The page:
On a hot day in September, I gathered up my two-year-old daughter and took her to one of Berkeley’s most important places for young eaters: the Edible Schoolyard. While my daughter was busy smashing juicy figs into her face and chasing chickens across the lawn, I tuned my ears to Alice Waters, the pioneering chef of Chez Panisse. We were there to celebrate the release of Alice Waters and the Trip to Delicious, a new biographical children’s book by Jacqueline Briggs Martin that traces Alice’s journey to a life of good, healthy food. Read more
At first glance, writing an exposé on the pork industry might seem outside Ted Genoways’ wheelhouse. He’s the author of two books of poetry and has penned a biography of Walt Whitman—not necessarily what one expects from someone writing about modern meat production in the U.S.
But Genoways, who has written on factory farming for Mother Jones and is the grandson of a former packinghouse worker from Omaha, Nebraska, brings his interests together by focusing on working class Midwestern life. His newest book, The Chain: Farm, Factory, and the Fate of Our Food, is a chilling indictment of today’s pork industry told through the story of one company, Hormel Foods. Essentially, it’s The Jungle for the modern era.
We recently spoke with Genoways about his new book, Hormel, and the fact that much of our food has become less safe over time. Read more
Ellen Gustafson’s We the Eaters: If We Change Dinner, We Can Change the World, may have a clumsy title, but the book takes a trenchant and well-researched look at America’s high tech farming and the denatured food it produces. The food activist goes further, by laying out how processors take that food and fill it with sugar, fat, salt, and additives while draining out the nutrition.
And Gustafson goes further still, describing how fast food corporations and junk food convenience stores are muscling out indigenous farming practices and wholesome food not only in our country, but around the world. Developing nations are getting a double whammy, she says, as nutrient-deficient junk food creates growth-stunting hunger in children, and she documents how this results in obesity later in life. Read more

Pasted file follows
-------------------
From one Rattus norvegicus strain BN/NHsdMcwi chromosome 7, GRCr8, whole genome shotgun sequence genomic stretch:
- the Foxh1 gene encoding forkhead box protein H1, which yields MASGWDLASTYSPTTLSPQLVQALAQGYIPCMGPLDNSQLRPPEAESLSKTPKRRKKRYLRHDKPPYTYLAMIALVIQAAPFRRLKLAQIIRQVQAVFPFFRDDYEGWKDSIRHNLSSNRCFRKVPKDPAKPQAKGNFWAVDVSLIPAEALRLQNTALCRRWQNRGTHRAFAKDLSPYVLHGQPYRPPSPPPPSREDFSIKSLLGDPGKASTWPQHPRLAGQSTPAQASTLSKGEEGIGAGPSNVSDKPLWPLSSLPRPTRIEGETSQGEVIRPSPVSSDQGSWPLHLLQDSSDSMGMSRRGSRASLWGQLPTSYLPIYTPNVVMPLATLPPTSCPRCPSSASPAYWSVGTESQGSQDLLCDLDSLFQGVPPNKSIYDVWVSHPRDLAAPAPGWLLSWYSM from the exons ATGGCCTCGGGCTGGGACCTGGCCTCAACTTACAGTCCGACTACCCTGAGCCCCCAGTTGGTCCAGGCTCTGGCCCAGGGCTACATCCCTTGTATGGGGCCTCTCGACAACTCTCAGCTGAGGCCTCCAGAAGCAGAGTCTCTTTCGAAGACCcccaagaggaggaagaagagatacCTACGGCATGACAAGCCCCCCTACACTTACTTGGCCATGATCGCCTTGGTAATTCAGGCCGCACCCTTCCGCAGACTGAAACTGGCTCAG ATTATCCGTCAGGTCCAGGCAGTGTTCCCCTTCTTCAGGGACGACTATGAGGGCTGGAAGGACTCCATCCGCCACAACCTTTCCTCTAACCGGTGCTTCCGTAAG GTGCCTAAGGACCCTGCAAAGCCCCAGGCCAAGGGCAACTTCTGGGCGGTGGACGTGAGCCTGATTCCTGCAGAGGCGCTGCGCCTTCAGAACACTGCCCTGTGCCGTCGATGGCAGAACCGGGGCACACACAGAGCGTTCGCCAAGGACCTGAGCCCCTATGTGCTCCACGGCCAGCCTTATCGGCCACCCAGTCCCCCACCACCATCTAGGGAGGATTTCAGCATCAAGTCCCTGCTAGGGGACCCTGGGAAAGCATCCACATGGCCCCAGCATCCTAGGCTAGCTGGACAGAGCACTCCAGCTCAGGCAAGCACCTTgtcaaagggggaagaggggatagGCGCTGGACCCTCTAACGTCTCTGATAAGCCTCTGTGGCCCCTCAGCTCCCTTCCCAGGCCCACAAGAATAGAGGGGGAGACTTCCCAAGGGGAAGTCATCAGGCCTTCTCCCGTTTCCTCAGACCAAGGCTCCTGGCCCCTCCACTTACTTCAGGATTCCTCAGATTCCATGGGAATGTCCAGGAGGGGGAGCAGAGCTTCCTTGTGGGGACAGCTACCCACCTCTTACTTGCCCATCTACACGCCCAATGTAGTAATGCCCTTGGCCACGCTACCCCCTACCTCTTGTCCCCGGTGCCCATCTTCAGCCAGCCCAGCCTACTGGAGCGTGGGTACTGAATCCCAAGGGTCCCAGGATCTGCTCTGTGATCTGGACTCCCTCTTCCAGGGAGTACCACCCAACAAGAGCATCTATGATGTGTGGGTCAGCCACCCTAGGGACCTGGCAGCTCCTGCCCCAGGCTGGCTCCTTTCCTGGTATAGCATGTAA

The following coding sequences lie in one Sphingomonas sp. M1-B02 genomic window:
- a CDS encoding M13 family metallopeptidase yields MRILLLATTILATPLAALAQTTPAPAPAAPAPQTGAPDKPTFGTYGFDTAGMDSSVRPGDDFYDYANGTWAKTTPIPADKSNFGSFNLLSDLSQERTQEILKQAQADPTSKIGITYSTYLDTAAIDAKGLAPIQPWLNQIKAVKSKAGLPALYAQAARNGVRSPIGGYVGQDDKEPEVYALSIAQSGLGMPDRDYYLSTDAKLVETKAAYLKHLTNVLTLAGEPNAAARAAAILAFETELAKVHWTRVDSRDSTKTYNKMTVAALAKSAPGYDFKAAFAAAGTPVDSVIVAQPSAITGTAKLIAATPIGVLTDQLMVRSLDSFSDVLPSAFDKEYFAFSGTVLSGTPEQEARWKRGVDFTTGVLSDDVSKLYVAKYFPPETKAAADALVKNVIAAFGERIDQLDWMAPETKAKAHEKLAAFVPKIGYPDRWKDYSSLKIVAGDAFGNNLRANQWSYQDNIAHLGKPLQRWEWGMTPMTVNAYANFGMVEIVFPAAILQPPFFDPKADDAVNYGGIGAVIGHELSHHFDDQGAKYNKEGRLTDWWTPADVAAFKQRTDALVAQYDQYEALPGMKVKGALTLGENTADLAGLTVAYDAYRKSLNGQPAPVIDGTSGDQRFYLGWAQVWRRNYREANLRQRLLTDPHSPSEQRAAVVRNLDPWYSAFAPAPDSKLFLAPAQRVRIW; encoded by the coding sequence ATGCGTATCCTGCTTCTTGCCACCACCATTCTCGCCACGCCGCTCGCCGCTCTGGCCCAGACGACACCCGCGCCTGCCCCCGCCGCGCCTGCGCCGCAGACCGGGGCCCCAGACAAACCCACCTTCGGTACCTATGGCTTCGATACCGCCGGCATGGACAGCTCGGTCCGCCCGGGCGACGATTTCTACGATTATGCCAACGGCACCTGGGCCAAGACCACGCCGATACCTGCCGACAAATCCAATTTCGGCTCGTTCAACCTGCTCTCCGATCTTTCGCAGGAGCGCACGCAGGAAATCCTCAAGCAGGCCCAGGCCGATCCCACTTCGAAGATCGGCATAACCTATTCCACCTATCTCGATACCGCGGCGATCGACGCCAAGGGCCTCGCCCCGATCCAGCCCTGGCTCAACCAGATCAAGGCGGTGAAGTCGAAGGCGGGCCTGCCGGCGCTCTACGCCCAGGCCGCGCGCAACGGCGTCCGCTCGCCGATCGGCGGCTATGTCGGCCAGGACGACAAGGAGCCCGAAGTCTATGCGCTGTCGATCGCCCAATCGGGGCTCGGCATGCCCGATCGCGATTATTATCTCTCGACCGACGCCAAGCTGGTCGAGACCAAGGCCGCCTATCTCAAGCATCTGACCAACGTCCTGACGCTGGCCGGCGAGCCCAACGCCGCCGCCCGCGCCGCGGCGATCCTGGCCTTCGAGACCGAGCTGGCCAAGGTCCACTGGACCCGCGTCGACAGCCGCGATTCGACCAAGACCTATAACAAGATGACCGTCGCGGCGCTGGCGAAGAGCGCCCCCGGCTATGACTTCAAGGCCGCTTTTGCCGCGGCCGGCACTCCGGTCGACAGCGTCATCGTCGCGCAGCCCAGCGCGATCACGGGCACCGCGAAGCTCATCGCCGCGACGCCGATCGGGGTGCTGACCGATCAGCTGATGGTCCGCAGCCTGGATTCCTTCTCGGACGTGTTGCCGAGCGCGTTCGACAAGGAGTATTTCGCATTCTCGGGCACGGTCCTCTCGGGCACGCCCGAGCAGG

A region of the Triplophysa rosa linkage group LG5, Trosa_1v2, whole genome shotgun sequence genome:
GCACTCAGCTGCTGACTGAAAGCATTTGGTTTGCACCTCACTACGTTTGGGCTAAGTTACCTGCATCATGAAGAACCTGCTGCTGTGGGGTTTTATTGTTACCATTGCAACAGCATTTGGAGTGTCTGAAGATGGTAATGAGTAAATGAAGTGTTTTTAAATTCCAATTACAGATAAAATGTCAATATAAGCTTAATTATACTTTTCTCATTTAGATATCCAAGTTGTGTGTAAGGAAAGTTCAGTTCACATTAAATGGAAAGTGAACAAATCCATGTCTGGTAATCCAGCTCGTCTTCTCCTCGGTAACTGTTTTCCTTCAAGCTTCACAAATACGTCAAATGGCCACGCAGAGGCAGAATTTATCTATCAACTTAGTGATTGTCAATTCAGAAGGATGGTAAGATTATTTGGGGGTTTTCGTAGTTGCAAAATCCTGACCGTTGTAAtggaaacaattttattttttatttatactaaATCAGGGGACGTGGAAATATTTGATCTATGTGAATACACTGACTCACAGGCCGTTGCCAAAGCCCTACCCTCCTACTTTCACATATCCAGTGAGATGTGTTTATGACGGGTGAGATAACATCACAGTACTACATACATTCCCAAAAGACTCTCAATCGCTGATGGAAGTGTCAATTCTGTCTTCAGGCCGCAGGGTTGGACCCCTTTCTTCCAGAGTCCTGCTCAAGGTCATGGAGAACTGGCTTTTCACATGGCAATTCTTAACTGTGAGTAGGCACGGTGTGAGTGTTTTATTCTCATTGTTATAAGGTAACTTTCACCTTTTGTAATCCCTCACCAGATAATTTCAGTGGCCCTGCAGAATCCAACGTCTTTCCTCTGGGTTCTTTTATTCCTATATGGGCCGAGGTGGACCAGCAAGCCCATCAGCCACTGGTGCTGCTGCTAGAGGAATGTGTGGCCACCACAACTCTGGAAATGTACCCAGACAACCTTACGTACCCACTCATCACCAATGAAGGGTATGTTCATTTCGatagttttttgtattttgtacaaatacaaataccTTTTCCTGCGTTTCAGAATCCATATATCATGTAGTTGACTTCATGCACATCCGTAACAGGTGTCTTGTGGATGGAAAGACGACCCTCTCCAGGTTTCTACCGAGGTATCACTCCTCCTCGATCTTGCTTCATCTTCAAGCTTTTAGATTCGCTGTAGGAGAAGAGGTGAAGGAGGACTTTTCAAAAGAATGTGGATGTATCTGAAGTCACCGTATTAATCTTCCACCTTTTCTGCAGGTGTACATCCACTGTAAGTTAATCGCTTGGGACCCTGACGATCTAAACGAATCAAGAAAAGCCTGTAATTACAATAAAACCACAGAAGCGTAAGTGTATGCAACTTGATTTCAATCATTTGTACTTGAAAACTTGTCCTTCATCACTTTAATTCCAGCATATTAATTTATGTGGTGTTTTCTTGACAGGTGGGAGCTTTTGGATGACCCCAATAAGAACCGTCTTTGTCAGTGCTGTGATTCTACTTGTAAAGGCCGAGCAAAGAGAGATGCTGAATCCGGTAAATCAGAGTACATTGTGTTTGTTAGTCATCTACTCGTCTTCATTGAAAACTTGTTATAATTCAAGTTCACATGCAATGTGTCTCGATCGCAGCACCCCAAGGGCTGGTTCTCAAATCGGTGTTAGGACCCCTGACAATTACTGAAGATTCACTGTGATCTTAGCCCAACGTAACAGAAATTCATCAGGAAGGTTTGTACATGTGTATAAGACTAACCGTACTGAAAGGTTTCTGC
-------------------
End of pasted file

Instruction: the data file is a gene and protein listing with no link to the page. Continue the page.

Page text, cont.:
You’re far more likely to get a stomach ache than a belly laugh from food news on any given day; there’s not a lot of humor in stories about contaminated food, diet-related disease, abused livestock, exploited workers, malnourished kids, and bone-headed agricultural policies. But this seemingly bleak beat has given cartoonists a surprising amount of fodder. And Marion Nestle, the noted NYU nutrition professor, public health advocate, and tireless food politics blogger/tweeter, has compiled the cream of this non-genetically modified crop in her just-published book from Rodale, Eat Drink Vote: An Illustrated Guide to Food Politics. Read more
Part memoir, part manifesto, part nostalgia and part a warning about the future, Gary Romano’s Why I Farm spells out the pluses and minuses of working as a small farmer in the United States today. He also explains clearly why the contemporary consumer needs small farmers to succeed and why so many naive newcomers to agriculture make mistakes and fail. His subtitle, “Risking It All for a Life on the Land,” points to the balance, the perpetual vacillation between risk and reward that small farmers face every single day. Read more
Of all the life changes that having a baby brings on, perhaps the most pivotal is that it makes you examine what would happen to this new little being if you were suddenly gone. Our own mortality is abruptly mirrored back to us with the entrance of offspring, so some of us sign up for life insurance, talk about creating trust accounts, or set up legal documents and wills. I think that to truly take care of our children and create a stronger sense of security, separate from the paperwork and bureaucracy, parents need to take care of themselves first. And there is no better time like the fresh spring season to start. Luckily, we have Rebecca Katz’s newest book, The Longevity Kitchen , to guide us. Read more
W.H. Auden once said of legendary food writer MFK Fisher “I do not know of anyone in the United States who writes better prose.”
This is how I feel about Elissa Altman.
I am far from the first to say so. Altman was once described as “The illegitimate love child of David Sedaris and MFK Fisher,” which is also quite fitting, since she approaches her craft the way she does her life, with humor and love, and not without some occasional sarcasm.
She wields a sharp wit and an even sharper eye for detail in her new memoir, Poor Man’s Feast – A Love Story of Comfort, Desire, and the Art of Simple Cooking (Chronicle, 2013). Read more
They’ll tell you not to judge a book by its cover, but in this case perhaps you should make an exception. In A Girl and Her Pig: Recipes and Stories, April Bloomfield delivers exactly what the book’s cover implies – a straightforward approach to food from a working class Birmingham girl who found her niche.
As a child in England, Bloomfield wanted to be a Policewoman, but circumstances conspired as they so often do and she followed her sister into cooking school. Unlike her sister, though, Bloomfield found her way into the profession and on to New York, where her no-nonsense take on real food has won her accolades piled upon accolades. Read more